Menopause occurs around 50 years of age in most women. The menopause age may be affected by various factors such as genetics, or extreme weight changes or through drugs such as chemotherapy agents or, through surgical resection.
Some women go through a period of perimenopause, that can last several years.
During this period, their menstrual periods may become highly erratic and light. Many women do not feel any significant ill effects after menopause, although some women may experience hot flushes, heat intolerance, mood swings, or easy weight gain.
Menopause is usually managed through lifestyle measures such as exercise and careful dieting and meditation, if so inclined.
Medications are often not necessary, but may include low dose anti-depressants such as selective serotonin reuptake inhibitors (SSRIs), oestrogen replacement with progesterone, if the uterus (womb) is present. Plant derived oestrogens (phyto-oestrogens) may be useful in some women. Women with a history of breast tumours or a strong family history of one may not be suitable for oestrogen or progesterone replacement.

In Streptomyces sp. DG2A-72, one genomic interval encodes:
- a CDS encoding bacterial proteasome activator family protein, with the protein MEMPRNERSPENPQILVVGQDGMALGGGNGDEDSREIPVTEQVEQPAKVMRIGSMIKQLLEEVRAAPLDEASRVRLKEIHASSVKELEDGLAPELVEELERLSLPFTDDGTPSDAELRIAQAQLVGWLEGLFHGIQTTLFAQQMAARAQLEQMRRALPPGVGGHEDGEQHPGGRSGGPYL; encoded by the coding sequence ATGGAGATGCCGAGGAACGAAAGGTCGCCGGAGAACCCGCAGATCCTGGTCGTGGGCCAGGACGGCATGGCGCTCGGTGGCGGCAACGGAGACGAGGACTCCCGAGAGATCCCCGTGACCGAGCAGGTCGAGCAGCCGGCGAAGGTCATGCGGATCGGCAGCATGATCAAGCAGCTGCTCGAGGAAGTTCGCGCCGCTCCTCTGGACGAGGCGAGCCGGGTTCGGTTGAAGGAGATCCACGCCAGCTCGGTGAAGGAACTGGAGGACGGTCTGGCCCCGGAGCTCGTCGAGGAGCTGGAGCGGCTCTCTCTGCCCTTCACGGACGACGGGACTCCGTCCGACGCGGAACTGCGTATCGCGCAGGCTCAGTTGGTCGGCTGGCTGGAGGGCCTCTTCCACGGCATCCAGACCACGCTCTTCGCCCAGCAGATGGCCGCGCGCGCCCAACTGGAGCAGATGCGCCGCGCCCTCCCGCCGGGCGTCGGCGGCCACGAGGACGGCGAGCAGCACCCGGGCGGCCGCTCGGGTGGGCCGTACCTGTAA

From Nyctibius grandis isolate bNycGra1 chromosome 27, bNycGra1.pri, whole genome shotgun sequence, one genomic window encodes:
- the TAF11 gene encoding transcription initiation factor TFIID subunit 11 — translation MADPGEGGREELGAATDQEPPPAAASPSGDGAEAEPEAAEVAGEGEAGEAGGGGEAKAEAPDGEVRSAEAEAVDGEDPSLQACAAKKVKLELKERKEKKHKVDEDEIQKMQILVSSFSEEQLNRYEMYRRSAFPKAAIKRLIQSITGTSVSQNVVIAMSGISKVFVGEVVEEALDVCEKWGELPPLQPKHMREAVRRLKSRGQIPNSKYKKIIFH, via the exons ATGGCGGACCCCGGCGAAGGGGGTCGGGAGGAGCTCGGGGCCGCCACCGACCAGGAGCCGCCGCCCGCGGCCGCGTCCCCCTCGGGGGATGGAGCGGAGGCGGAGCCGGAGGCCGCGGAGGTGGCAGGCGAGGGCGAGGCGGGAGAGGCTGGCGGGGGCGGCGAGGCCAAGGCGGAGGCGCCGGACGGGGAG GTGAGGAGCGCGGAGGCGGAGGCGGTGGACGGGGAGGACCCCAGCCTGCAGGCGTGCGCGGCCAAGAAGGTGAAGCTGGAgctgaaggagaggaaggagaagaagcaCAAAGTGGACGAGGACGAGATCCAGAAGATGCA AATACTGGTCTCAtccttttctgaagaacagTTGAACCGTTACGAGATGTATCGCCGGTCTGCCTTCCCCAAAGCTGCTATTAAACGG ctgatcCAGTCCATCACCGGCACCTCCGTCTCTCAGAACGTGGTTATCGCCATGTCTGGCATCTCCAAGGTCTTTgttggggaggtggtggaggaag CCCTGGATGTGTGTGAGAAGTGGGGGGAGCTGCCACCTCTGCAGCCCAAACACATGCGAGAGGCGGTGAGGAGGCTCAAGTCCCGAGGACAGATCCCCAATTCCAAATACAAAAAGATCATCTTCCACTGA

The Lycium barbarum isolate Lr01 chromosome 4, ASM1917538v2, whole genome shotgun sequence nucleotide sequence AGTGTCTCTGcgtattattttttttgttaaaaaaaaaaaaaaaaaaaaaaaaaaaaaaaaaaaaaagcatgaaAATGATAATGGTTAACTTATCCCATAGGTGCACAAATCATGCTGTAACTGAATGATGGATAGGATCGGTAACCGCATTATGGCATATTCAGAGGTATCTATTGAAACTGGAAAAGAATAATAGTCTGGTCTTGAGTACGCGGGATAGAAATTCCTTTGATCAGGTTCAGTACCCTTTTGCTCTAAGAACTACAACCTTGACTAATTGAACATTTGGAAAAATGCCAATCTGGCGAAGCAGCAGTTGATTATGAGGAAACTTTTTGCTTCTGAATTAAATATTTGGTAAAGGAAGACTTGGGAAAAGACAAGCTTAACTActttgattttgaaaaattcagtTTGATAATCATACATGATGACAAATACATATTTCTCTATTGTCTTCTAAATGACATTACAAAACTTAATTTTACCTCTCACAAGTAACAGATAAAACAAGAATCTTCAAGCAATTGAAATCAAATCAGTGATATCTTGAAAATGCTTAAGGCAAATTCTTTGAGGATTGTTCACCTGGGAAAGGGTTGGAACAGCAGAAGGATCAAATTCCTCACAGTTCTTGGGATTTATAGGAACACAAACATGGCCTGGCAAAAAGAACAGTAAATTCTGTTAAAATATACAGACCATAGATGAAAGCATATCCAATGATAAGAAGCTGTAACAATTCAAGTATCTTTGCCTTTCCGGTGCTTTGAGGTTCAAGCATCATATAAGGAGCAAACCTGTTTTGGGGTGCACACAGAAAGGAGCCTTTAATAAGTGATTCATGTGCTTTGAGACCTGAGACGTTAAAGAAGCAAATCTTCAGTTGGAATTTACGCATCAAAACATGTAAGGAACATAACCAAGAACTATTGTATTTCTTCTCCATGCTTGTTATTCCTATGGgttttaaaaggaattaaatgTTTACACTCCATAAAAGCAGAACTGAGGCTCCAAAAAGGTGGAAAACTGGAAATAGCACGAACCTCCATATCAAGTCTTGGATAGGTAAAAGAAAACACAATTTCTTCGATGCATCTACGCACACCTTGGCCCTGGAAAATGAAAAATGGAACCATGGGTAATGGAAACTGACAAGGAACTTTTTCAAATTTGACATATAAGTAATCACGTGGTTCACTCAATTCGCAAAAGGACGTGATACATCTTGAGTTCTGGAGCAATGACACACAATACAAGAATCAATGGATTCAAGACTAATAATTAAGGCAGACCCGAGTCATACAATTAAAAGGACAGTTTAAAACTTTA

Women who receive hormone replacement therapy should also consider having 1-2 yearly mammograms to monitor for any breast tumour that arise from replacement therapy.